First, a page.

By Simon Glendinning
Not so long ago Europe was not merely a recurrent theme for philosophy; it was central to the traditional discourse of “philosophy of the history of the world”. Taking in work by such giants as Kant, Hegel, and Husserl, the basic idea was that the history of “Man” can be related as a movement between an original “savage” condition and a final “fully human” condition. This construal of human history was not only European in origin, but also “Eurocentric”. Its centre was the idea that the transition for “Man” in history is a movement towards an end with European humanity at the head.
Few philosophers today take much interest in this old philosophical genre. However, in a number of important texts Jacques Derrida argued that a task remains for us in this area:
At stake is neither contenting oneself with reaffirming a certain history or a certain memory…nor contenting oneself with being opposed to, or opposing denial to, this [history] or memory, but rather trying to displace the fundamental scheme of this problematic by going beyond the old, tiresome, worn-out and wearisome opposition between Eurocentrism and anti-Eurocentrism.
Derrida did not suppose that his own work had said the last (or first) word on such “going beyond”. Indeed, he insisted that “one won’t get there all of a sudden in one try; it will be the effect of a log and slow historical labour”. On the other hand, he did think this was a movement that is, in our time, “under way”.
To get a handle on Derrida’s contribution to this movement, we might take our bearings (and distance) from two other contemporary thinkers who have taken philosophy as central to an understanding of European and world history: Isaiah Berlin and Francis Fukuyama. In the second half of the twentieth century, Berlin explored the possibility of grounding European unity in Europe’s philosophical culture. However, his contribution to philosophy of the history of the world was essentially negative and “pessimistic”: he emphasised “the decline of utopian ideas in the West”, and was writing with a post-War conviction that the classic European discourse of human emancipation and progress was all but dead. At the end of the twentieth century, in the wake of the fall of the Berlin Wall, Fukuyama attempted to revive the traditional “optimistic” genre. However, while his fundamental references were to Kant and (especially) Hegel and Marx, his analysis of the spread of democracy “out of its original beachhead in Western Europe” made little impact in academic philosophy.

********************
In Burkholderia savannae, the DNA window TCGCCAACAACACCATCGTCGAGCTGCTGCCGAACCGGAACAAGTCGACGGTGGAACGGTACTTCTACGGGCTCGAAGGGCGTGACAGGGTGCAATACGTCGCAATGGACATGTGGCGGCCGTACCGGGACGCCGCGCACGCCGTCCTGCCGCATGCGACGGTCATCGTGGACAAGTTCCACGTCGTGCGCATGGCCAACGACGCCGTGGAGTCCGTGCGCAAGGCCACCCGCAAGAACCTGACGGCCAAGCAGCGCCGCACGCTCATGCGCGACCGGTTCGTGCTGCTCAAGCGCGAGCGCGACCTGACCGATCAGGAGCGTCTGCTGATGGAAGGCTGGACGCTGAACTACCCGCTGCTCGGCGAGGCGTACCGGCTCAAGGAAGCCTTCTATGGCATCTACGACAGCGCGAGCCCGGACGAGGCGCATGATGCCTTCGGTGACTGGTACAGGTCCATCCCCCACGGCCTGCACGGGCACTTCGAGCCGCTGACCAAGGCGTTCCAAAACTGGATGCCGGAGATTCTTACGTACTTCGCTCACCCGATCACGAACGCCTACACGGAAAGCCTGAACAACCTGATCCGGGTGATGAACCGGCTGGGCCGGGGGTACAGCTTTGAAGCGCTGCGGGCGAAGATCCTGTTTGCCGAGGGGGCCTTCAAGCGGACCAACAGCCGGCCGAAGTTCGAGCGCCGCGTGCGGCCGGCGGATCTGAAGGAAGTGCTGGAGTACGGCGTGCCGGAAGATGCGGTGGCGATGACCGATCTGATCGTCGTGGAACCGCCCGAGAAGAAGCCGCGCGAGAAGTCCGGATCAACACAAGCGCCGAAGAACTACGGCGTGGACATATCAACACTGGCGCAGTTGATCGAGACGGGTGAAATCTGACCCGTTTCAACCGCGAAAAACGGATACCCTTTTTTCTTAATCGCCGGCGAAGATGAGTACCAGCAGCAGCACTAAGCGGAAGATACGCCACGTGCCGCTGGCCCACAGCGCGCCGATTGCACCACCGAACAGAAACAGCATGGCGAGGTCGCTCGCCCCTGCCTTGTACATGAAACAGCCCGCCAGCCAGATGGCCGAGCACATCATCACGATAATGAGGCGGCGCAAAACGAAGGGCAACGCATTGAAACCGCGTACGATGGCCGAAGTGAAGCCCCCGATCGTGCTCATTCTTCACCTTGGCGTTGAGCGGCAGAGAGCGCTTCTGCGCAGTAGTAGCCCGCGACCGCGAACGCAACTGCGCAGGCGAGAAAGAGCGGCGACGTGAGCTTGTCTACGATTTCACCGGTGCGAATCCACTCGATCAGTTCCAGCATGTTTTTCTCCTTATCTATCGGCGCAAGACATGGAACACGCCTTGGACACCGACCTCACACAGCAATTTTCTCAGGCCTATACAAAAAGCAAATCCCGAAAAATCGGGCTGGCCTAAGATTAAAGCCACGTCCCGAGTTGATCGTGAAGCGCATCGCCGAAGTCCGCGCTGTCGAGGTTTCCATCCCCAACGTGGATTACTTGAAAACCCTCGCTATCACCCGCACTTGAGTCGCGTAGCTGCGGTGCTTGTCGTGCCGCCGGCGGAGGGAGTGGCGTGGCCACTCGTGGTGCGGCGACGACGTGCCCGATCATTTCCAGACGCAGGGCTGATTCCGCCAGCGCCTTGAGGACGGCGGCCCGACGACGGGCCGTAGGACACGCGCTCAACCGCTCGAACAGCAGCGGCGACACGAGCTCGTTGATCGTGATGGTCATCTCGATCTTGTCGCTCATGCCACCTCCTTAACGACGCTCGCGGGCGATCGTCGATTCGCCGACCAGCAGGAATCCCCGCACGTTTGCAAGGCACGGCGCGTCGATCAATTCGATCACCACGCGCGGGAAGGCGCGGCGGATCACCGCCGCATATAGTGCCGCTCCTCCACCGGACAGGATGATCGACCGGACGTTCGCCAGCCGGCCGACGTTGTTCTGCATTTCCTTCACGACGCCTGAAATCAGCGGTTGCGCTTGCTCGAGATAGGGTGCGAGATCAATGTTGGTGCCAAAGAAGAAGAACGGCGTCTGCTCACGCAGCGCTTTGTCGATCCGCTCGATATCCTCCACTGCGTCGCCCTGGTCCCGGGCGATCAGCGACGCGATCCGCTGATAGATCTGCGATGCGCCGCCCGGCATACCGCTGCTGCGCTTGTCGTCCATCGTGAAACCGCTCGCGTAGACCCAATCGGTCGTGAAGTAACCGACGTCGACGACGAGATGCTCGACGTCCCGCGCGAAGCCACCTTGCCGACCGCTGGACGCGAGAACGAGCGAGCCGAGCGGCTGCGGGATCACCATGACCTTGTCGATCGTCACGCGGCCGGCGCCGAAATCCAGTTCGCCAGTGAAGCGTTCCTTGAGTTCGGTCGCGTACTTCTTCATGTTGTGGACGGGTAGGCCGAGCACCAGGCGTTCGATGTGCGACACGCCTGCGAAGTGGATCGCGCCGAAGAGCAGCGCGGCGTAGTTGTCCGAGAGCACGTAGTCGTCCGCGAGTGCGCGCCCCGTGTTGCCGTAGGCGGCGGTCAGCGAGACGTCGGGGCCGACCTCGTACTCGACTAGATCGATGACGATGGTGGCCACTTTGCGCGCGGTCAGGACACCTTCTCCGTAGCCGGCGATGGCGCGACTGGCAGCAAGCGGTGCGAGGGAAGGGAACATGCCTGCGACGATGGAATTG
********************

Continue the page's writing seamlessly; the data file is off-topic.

In important respects, both Berlin and Fukuyama have something important to teach us. Today we are, as the British philosopher David Wiggins puts it, “more resistant than the eighteenth- or nineteenth-centuries knew how to be [to] attempts to locate the meaning of human life or human history in mystical or metaphysical conceptions – in the emancipation of mankind, or progress, or the onward advance of Absolute Spirit”. And yet, as Wiggins goes on to note, this does not mean “that we have lost interest in emancipation or progress themselves”. How are we to understand this continuing interest beyond the classic Eurocentric conception? Berlin, Fukuyama and Derrida all appeal here – in divergent ways – to what we might call the universalizable promise of democracy as somehow surviving the decline of utopian ideas.
Berlin more frequently saw post-Kantian interests in philosophy of the history of the world as “a recipe for bloodshed” than it is given to “a moment of illumination”. Fukuyama, on the other hand, was perhaps overly impressed by the moment of illumination. Unable to see how the idea of democracy might belong to an understanding of history as fundamentally open-ended, the “good news” of the end of history announced by Fukuyama was undermined by its ideal as well as its empirical implausibility. But Fukuyama’s failure does not imply that that his concerns should be consigned to the history of ideas. On the contrary, it calls for new chapters in the philosophy of Europe, a new effort to come to terms with Europe’s cultural heritage and identity in our time.